Dosa, one of the most sought out South Indian dishes, are available in every nook and corner of Tamil Nadu in different varieties and at different prices. But 49-year-old Chinnathambi’s dosa shop in Tiruchi city stands out from the rest.
He charges just Rs 2 per dosa.
Located on a small street near the Woraiyur police station Chinnathambi’s humble dosa shop has been feeding hundreds of customers daily for the past six years. “I was a cook and was working at a nearby restaurant for many years. Then I decided to start something on my own where I can sell food at a very reasonable price that even the poorest can afford,” Chinnathambi tells The Better India.
Life has always been difficult for Chinnathambi who still struggles to make ends meet. “Growing up there were nights where I had to sleep on an empty stomach. I have tasted poverty and hunger. Even after running the shop we barely manage to cover our expenses,” he adds.
Chinnathambi sells small dosas for Rs 2 and Rs 3 for idli podi sprinkled on it. He also makes ‘Uttappam’, a type of thick dosa topped with onions and carrots, for just Rs 4. “We also provide five side dishes along with the dosas without any extra charges. Two kurmas, two chutneys and sambar are always available and free with the dosas,” he says.
Besides dosas, items like idli, parotta, different varieties of uttapams, omelette, etc, are also available at his shop, which is open from evening 6.30 pm till midnight 11.30 pm every day.
“We have altogether 24 items at our shop right now. But the most demand is for the Rs 2 dosa. There are a lot of people on the street who can’t afford food daily. But they come to my shop with a Rs 10 note and go back happily with a full stomach. That is enough for me,” Chinnathambi says with a smile.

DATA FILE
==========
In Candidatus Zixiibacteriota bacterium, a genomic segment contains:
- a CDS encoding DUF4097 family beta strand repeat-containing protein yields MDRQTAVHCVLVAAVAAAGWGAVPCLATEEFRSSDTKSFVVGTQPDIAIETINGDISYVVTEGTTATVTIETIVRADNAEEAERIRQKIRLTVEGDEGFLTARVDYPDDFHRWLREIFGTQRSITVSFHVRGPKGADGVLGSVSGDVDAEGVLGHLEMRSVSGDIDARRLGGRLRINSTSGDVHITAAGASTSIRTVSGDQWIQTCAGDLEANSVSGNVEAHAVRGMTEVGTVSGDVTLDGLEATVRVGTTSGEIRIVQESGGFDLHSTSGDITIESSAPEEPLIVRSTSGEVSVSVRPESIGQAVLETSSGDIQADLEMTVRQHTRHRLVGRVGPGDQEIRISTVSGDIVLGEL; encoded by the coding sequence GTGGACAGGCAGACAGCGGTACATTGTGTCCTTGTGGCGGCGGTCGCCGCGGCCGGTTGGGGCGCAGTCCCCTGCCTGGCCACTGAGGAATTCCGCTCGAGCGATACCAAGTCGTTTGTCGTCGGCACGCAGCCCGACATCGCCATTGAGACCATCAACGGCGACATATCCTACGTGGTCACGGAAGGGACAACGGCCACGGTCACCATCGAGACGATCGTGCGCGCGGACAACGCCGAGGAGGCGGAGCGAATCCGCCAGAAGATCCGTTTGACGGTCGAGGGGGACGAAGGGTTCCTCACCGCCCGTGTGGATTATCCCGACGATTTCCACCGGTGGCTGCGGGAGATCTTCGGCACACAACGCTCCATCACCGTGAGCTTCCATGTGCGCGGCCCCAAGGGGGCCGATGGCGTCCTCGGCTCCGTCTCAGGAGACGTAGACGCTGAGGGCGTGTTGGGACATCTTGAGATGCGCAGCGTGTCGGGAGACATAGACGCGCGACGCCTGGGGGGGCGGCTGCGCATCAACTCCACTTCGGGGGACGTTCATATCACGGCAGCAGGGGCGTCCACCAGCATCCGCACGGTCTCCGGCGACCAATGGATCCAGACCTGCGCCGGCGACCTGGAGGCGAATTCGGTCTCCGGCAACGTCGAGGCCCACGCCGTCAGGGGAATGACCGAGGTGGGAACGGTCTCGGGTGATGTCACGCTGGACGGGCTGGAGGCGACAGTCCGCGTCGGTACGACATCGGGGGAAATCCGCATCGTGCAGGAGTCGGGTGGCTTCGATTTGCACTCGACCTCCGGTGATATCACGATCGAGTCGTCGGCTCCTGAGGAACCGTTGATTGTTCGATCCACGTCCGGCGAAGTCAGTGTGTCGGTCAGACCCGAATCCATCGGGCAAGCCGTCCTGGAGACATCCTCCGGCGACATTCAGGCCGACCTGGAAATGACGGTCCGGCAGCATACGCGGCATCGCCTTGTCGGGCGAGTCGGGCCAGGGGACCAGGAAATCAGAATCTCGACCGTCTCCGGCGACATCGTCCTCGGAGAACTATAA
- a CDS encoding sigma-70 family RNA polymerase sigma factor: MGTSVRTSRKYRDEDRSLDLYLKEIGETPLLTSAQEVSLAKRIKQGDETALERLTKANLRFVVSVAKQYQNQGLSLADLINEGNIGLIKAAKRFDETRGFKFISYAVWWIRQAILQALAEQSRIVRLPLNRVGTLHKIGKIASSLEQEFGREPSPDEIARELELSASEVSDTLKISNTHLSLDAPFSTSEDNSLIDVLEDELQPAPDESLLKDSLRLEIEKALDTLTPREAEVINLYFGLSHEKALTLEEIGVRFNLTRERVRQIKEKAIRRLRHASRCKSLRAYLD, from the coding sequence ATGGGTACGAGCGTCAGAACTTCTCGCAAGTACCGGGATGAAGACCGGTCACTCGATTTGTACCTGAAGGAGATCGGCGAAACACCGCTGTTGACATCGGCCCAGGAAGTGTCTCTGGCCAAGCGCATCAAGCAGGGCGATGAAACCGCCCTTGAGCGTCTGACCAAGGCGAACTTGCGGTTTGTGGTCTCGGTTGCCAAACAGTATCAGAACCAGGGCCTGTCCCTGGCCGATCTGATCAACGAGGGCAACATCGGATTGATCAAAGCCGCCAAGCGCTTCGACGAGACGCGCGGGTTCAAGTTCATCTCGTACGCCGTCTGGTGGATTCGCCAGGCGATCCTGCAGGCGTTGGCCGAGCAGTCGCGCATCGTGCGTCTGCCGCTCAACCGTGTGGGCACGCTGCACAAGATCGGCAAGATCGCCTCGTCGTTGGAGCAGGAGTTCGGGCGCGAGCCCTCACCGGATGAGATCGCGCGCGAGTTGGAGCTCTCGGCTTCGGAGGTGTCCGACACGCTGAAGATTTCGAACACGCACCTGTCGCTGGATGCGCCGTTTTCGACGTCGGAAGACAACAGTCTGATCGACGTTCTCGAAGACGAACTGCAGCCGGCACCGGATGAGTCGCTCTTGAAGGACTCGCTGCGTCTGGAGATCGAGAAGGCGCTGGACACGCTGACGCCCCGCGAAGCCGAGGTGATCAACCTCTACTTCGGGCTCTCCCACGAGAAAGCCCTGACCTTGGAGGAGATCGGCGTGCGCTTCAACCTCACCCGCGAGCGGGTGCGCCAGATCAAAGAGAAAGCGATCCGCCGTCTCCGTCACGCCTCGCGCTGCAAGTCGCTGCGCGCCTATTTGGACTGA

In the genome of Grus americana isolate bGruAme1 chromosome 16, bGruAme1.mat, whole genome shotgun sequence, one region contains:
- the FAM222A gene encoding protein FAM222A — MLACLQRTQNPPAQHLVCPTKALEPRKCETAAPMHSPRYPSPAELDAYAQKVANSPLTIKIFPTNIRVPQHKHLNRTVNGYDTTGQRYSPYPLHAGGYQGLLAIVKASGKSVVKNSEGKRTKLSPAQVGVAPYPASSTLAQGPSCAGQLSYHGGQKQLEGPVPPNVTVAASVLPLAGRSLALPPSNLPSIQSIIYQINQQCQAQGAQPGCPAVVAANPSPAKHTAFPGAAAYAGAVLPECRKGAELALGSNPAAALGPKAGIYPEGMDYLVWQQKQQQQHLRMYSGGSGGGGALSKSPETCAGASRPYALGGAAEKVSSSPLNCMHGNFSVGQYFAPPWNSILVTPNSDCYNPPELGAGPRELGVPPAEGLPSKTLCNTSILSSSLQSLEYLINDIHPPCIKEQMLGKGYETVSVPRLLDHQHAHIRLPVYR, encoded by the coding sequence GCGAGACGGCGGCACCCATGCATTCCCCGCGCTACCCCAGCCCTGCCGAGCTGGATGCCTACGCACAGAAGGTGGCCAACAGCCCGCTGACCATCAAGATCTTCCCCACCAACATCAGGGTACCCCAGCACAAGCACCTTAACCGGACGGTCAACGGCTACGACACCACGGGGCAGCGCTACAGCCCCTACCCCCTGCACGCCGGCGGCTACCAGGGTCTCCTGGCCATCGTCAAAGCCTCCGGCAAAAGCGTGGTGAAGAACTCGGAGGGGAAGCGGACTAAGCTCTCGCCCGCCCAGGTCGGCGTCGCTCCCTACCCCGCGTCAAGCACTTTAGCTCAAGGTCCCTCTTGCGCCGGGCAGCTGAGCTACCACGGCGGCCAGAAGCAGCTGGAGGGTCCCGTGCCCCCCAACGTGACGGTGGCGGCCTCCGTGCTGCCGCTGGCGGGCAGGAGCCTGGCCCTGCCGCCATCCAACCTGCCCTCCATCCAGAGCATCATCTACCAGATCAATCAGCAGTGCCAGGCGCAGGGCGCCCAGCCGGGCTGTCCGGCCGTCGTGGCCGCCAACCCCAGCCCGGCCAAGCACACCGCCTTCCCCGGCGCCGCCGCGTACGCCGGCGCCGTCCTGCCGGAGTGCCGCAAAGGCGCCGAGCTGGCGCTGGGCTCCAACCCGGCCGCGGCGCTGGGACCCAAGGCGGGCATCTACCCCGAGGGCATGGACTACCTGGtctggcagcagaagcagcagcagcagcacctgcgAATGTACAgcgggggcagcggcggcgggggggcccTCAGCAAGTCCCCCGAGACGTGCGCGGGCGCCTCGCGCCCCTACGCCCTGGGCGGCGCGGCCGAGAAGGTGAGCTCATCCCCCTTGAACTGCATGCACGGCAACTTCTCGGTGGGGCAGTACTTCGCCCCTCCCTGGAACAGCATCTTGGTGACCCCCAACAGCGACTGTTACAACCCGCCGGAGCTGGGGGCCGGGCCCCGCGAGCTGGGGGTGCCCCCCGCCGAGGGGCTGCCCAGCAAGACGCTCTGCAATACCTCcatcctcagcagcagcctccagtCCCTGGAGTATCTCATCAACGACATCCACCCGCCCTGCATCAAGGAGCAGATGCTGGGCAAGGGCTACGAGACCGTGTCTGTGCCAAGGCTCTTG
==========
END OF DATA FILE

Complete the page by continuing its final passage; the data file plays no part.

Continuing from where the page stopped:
Set on a narrow street, his shop doesn’t have a big dining space or comfortable furniture, but the customers who visit his shop don’t mind sitting on plastic stools put in front of the shop.
When asked about serving just dinner, Chinnathambi says, “Lunch is easily available at reasonable prices on pushcarts across the city. But I feel it’s difficult to find a place to have an affordable dinner. So, that was my idea — no one should sleep hungry.”
For the past six years, Chinnathambi’s daily routine has remained unaltered. He wakes up at 4 am every day to soak the rice and urad dal for the batter. “I go to the market daily to buy vegetables and other ingredients required for cooking. Then we make the batter and leave it to ferment till evening. We grind around 12 kg of rice and 3 kg of urad dal every day,” he says.
His wife and two daughters have been helping him with all the work at the shop. “I can manage this shop only because my family is also involved in it. My wife and daughters help me out with everything and work with me at the shop till midnight,” says Chinnathambi.
Just like everyone, the COVID-induced lockdown was challenging for his business. He says. “We had to close down our shop during the lockdown. But we managed the situation with takeaways.”
Chinnathambi who makes around 600 to 800 dosas daily earns barely enough to buy vegetables and other raw materials for the next day. “Most of my customers are locals but there are many who come from different places to eat my dosa after watching several YouTube videos on my shop. Also, a lot of youngsters and children come to my shop to buy dosas with their pocket money,” he adds.
“I don’t earn enough to save but I do earn enough money to run the business, even if it is on a day-to-day basis. There’s also enough to pay my shop’s and house rent,” he concludes with a smile.
If you want to contact or offer financial assistance, you can call Chinnathambi at 9865504819
(Edited by Yoshita Rao)
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